Each venue attracted about 100 to 150 fans to each set, even though the crowd at the Beaumont Club seemed relatively thin because of the venue's behemoth size. Haloshifter, which ironically was playing its last-ever set at an event recognizing its nomination for Best New Band, treated its closely packed following to a set that was surprisingly tight, given the complexity of its swirling, dynamics-shifting epics and the fact that its members were heard admitting that they hadn't exactly been practicing regularly of late.
Brody Buster, a Grand Emporium fixture, proved that his blazing blues-harp solos play well in any venue, regardless of size or clientele. Hadacol made the Beaumont's regular country-loving patrons feel at home with an upbeat mix of previously released and brand-new material. At 11 p.m., the Beaumont remained speckled with concertgoers, but looks can be deceiving at that club. As onwardcrispinglover tore into a quick-paced set, curious onlookers emerged from the club's distant corners and filled some of the gaping open space in front of the stage.
Among the scene's most vocal supporters, regardless of genre, is Descension. At midnight, these friendly cheerleaders transformed into the ghastly army of the undead, donning ghoulish black-and-white makeup and assembling a stage show that used a crucified, disemboweled replica of a corpse as a prop. For added effect, a black-clad imposing figure swaggered onto the stage, chugged a mysterious liquid with his back turned to the bemused throng, then breathed fire in measured spurts before extinguishing the flame by plunging the lit torch into his throat.
There were no pyrotechnics, or even loud guitars, for that matter, on display at Blayney's, which seemed to offer the night's most low-key menu. However, the club was far from the equivalent of a chill-out room at a rave -- the place was packed, and the people came to dance, not merely observe. Son Venezuela drew the most raucous crowd, proving that fans weren't burnt out on world beat despite the incessant thumps of the bongo players who serenaded sidewalk strollers on Pennsylvania, the showcase's main drag. In the showcase's only last-minute schedule alteration, David Basse and Common Ground switched slots, but even if some fans initially were jarred by the swap, the attentive faces in the crowd suggested no one was disappointed. T.K. Webb stayed in gritty blues character even on the eve of his birthday, while Julia Peterson's quiet storm motivated newly converted fans to head for the Klammies ballot box.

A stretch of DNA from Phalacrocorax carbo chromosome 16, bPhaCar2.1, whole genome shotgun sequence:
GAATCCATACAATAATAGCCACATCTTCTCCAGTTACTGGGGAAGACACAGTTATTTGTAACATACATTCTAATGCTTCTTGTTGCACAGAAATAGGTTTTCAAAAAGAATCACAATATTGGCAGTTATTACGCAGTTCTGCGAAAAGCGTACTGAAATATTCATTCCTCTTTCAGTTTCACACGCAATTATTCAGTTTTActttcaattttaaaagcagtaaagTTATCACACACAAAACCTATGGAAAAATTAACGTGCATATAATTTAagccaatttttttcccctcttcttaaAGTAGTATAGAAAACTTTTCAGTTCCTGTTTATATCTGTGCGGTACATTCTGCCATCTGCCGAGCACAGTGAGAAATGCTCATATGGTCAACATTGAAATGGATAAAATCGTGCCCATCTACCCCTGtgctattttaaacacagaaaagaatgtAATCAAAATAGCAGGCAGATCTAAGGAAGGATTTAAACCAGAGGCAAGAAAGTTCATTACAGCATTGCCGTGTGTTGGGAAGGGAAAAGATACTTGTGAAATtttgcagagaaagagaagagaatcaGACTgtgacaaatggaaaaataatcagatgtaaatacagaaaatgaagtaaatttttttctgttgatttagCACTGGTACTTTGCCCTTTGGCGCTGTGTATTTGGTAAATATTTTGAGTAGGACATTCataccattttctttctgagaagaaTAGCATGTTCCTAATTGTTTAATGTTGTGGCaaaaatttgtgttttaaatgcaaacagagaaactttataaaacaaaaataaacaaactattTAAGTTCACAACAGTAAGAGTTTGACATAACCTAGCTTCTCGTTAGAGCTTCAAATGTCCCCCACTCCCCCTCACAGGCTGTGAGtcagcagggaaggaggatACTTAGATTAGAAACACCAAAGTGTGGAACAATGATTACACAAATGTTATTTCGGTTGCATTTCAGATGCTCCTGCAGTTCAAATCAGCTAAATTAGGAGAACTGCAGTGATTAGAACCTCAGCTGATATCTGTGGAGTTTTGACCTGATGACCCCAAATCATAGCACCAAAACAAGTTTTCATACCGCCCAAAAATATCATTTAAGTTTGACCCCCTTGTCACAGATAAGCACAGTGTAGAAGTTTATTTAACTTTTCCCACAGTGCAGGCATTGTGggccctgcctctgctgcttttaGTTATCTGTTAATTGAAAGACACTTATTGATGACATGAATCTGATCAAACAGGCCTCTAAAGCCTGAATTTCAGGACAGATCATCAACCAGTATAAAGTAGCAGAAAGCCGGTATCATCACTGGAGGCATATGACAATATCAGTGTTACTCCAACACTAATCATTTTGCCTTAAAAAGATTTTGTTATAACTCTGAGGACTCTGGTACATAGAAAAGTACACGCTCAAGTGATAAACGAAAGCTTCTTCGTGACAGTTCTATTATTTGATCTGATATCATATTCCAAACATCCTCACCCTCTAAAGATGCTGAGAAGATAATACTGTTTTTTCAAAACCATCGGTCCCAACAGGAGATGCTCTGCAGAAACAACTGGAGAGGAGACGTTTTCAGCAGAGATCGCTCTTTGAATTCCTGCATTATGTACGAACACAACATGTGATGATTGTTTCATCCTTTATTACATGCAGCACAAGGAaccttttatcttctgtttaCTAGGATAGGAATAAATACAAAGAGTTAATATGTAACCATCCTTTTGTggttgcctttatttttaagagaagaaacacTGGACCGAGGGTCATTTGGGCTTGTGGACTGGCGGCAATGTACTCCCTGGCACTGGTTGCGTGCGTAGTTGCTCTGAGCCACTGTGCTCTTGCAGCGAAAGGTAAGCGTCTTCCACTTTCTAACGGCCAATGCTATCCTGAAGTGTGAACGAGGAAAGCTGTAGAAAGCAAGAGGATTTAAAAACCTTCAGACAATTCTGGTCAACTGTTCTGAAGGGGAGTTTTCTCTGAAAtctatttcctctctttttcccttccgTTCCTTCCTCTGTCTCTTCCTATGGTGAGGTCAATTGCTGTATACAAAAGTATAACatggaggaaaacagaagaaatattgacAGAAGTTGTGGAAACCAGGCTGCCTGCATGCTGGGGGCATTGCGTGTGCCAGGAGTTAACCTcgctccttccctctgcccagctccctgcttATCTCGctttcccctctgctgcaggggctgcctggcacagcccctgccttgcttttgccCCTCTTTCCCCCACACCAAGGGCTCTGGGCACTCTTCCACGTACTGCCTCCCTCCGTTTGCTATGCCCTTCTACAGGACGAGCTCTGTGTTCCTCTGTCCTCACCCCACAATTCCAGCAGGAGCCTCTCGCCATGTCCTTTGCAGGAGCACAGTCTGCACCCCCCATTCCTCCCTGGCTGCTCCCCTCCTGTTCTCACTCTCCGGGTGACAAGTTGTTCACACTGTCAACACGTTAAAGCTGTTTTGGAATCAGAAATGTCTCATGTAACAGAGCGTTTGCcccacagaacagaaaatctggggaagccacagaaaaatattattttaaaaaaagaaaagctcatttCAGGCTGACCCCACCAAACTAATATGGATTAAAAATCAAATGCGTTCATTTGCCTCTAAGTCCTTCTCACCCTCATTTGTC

It was appropriate that The Hurricane's bill began with an artist who earned his rep playing jungle; the club quickly became the wildest destination on the showcase map. DJ PMS' staggered beats got the party hopping early, and DJ Roland closed the night, hosting the showcase's unofficial after-party. Sandwiched between the record-spinners was the night's most explosive back-to-back-to-back action: The Casket Lottery, the critical darling that proved to anyone who hadn't seen the band before that indie-rock acts do indeed deserve the "rock" suffix; DVS Mindz, which unleashed a devastating lyrical exhibition complete with jaw-dropping freestyle flows; and Season to Risk, which performed such an inspired set that observers were overheard saying the show might have been the veteran outfit's most volatile ever.